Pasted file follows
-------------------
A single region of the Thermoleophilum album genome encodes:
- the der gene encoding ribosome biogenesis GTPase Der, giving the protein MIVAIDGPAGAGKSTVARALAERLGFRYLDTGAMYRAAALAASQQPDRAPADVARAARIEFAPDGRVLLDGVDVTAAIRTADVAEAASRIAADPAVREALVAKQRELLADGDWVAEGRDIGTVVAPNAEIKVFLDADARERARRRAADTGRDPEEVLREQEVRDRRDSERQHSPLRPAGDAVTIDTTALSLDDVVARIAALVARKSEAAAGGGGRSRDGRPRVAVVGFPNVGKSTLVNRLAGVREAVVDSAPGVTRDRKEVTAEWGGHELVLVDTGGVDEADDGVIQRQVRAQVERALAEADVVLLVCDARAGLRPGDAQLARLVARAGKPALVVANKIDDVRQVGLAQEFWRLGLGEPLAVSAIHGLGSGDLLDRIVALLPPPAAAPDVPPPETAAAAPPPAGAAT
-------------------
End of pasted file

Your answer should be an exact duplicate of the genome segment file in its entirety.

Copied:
A single region of the Thermoleophilum album genome encodes:
- the der gene encoding ribosome biogenesis GTPase Der, giving the protein MIVAIDGPAGAGKSTVARALAERLGFRYLDTGAMYRAAALAASQQPDRAPADVARAARIEFAPDGRVLLDGVDVTAAIRTADVAEAASRIAADPAVREALVAKQRELLADGDWVAEGRDIGTVVAPNAEIKVFLDADARERARRRAADTGRDPEEVLREQEVRDRRDSERQHSPLRPAGDAVTIDTTALSLDDVVARIAALVARKSEAAAGGGGRSRDGRPRVAVVGFPNVGKSTLVNRLAGVREAVVDSAPGVTRDRKEVTAEWGGHELVLVDTGGVDEADDGVIQRQVRAQVERALAEADVVLLVCDARAGLRPGDAQLARLVARAGKPALVVANKIDDVRQVGLAQEFWRLGLGEPLAVSAIHGLGSGDLLDRIVALLPPPAAAPDVPPPETAAAAPPPAGAAT